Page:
< Lab.SCHC FullSDK Documentation /

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The SCHC Mechanism

SCHC (pronounce “chic”) is the acronym for Static Context Header Compression, a standard compression and fragmentation mechanism defined by the IPv6 over LPWAN working group at the IETF.


Designation IETF Standard Usage
SCHC RFC 8724 The global Compression & Fragmentation mechanism
SCHC over LoRaWAN RFC 9011 The L2 technology adaptation
SCHC for CoAP RFC 8824 The application adaptation


The principle is to transport legacy protocol data sent by connected objects in IPv6/UDP packets that are compressed and fragmented with the SCHC mechanism, to make them transportable over the LPWAN radio link.

Static Context

SCHC architecture prevents continuous synchronization between elements communicating on the network. Synchronization is actually the operation that consumes the most bandwidth.

Communication Context

In LPWAN networks, the nature of data flows is highly predictable. The communication context is a collection of header fields that are recurring and not relevant, in comparison with the payload that contains the metering data.

Lab.SCHC FullSDK stores these communication contexts both in the device and in the network management platform, referred to as the SCHC Gateway, rather than saturating the bandwidth with such information. By reducing the amount of data transmitted over radio connectivity, using IP becomes possible.


The SCHC mechanism translates the communication context into a set of rules, each having a RuleID.

Rules are configured both on the SCHC Gateway, and on the connected objects, so that sender and recipient share the same set of rules to describe the communication. A “static” context assumes that the description of the rule does not change during transmission.

With this mechanism, IPv6/UDP headers are reduced to a RuleID of 1 byte (in most cases) within the LoRaWAN frame.

Header Compression

Data compression is an encoding operation that shortens the size of data transmission and/or storage. The data is restored by a decompression algorithm.

LPWAN technologies have severe constraints concerning the frame size, i.e. the size of messages that can be sent at a time. This is due to their low data rates, frame loss, and regulatory rules.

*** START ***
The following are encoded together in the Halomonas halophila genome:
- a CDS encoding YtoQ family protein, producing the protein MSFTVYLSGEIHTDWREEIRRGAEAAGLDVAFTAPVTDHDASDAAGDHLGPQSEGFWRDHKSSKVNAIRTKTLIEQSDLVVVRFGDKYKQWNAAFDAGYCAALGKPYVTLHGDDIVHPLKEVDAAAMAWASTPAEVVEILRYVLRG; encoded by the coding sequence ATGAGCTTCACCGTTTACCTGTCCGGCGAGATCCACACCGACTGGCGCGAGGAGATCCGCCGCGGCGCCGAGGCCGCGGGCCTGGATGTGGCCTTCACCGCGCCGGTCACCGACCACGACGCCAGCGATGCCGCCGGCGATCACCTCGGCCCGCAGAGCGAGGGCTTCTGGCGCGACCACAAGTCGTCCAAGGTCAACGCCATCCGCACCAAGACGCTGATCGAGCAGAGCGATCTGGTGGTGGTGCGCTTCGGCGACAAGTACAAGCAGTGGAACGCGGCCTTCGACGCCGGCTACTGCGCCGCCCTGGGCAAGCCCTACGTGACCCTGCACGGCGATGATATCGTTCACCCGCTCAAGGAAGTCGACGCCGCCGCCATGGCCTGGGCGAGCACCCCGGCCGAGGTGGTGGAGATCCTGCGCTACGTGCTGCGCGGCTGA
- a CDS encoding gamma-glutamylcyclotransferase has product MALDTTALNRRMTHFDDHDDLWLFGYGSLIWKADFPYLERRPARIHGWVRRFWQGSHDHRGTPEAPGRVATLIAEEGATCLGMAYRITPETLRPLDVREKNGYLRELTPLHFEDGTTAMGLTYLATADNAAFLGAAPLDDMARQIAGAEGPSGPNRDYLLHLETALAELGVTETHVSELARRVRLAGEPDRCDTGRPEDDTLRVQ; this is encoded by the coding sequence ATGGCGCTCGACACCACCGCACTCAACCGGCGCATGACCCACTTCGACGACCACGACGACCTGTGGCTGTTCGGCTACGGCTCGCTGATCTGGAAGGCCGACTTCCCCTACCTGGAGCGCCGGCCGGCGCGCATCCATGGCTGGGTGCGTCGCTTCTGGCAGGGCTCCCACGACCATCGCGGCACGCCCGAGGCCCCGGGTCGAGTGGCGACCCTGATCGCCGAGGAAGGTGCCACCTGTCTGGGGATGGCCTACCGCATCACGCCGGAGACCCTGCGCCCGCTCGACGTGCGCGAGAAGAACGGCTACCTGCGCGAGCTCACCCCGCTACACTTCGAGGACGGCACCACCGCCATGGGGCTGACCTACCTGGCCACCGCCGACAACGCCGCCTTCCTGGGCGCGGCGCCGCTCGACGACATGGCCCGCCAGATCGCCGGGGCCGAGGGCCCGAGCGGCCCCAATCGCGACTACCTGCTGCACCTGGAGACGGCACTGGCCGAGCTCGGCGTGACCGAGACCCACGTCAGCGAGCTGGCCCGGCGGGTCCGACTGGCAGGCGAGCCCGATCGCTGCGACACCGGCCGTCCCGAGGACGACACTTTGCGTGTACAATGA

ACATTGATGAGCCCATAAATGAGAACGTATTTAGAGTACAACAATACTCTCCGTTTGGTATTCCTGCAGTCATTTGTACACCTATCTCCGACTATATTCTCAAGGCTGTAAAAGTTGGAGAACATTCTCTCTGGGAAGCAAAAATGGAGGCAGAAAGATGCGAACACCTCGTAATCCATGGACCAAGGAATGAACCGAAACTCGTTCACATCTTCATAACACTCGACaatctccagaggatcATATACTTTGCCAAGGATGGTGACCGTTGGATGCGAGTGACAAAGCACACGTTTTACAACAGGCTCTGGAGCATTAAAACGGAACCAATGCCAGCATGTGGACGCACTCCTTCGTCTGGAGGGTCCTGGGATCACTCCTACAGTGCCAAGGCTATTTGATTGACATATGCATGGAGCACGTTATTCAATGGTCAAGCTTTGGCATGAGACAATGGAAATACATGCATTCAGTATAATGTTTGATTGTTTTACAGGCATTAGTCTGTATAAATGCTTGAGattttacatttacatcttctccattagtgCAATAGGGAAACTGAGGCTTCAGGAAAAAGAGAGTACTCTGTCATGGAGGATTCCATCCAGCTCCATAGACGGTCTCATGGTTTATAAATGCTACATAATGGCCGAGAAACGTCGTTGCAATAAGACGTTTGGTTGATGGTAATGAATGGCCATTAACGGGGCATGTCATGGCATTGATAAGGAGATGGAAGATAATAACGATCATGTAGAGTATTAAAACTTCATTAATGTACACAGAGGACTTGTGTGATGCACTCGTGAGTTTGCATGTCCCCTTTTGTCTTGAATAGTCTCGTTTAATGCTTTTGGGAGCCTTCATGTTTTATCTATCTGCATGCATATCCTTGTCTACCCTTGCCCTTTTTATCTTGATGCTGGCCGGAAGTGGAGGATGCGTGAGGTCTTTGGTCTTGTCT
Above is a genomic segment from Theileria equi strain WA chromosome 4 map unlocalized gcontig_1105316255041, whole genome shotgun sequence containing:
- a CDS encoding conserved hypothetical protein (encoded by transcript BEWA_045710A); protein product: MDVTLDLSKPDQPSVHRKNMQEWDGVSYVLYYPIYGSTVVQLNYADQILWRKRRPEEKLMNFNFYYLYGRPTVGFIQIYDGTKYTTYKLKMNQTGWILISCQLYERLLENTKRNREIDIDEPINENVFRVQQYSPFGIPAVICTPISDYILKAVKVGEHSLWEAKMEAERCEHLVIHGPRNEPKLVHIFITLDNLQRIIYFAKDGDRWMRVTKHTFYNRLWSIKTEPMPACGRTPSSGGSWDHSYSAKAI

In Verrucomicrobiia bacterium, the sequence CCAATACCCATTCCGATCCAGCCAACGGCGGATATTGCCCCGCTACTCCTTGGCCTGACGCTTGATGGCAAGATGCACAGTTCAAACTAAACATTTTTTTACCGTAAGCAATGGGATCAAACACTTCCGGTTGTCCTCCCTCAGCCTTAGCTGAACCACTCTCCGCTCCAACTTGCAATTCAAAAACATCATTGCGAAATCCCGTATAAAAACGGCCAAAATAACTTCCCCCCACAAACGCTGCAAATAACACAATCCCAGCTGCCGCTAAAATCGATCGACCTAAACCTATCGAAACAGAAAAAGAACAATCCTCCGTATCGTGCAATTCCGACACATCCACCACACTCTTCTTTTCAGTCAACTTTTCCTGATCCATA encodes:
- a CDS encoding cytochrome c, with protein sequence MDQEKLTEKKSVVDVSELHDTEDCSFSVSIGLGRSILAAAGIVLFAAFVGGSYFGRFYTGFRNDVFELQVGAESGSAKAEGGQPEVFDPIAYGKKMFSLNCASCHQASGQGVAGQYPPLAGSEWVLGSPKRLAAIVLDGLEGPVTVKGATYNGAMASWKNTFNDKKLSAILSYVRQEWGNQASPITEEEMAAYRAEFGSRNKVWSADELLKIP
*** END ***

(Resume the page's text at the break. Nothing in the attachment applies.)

The IETF already produced compression schemes in the early 2000s (RoHC in 2001, and 6LoWPAN in 2007), but these compression mechanisms cannot be applied “as-is” to LPWAN specific networks.

Since 2019, SCHC’s header compression mechanism however makes it possible to transmit IPv6/UDP packets over low-power wide-area networks (LPWANs). By taking advantage of the features of LPWANs (no routing, traffic format, and highly predictable message content) it reduces the overhead to a few bytes and saves network traffic. And solves the difficulty encountered by RoHC and 6LoWPAN mechanisms by the fact.

The compression rules are configured in the SCHC Gateway and loaded on the device as a package without having to recompile the library.


Fragmentation is actually a feature of IPv4 and IPv6 that splits an initial packet into smaller fragments named datagrams so that the resulting fragments can be transmitted over a link with a maximum transmission unit smaller than the packet size. Once received by the destination, a reassembly mechanisms reconstructs the packet.

A datagram is a data packet transmitted with its source and destination addresses over a telecommunications network (WAN) or a local area network (LAN).

Fragmentation Modes

SCHC’s fragmentation mechanisms can work in three different modes: “No-Ack”, “Ack-On-Error”, or “Ack-Always”.

Mode Description
No-Ack In this mode, the SCHC packet is split into several fragments which are blindly sent to the receiver. If the receiver missed a packet, it will not be able to reconstruct the sent packet.
Ack-On-Error In this mode, the concept of “windows” is used. The windows have a predefined size, allowing the receiver to point out which windows or parts of windows have been received. The moment the receiver gets the last fragment sent from the sender, it will calculate which parts of the packets are missing and notify the sender. The sender will then initiate retransmission of the missing packet parts.
Ack-Always In this mode, a retransmission mechanism similar to Ack-On-Error is used, with the difference that the acknowledgment is not made at the end of the transmission but for each window.

The SCHC Adaptation Layer

SCHC adaptation layer enables the use of the IP stack on very constrained networks for end-to-end IP communication from the object to the application. It dynamically adapts compression and fragmentation to the underlying network conditions and capabilities, overcoming the variability of LoRaWAN parameters between regions, operators, and radio conditions.

About stacks

In a stack, each protocol layer relies on those below in order to provide additional functionality.

There are two major models:


SCHC model activates the IP stack on constrained IoT networks by bringing an adaptation layer between levels 2 and 3. Like a bridge over LPWAN and IP, it ensures technology adaptation from level 1 through level 2, and application adapation from level 2 up to level 5.

In the OSI and TCP/IP models, levels 1 to 3 are “media” layers and level 4 to 7 are “host” layers. SCHC adapatation process occurs at the level of the media layers dealing with frames and packets.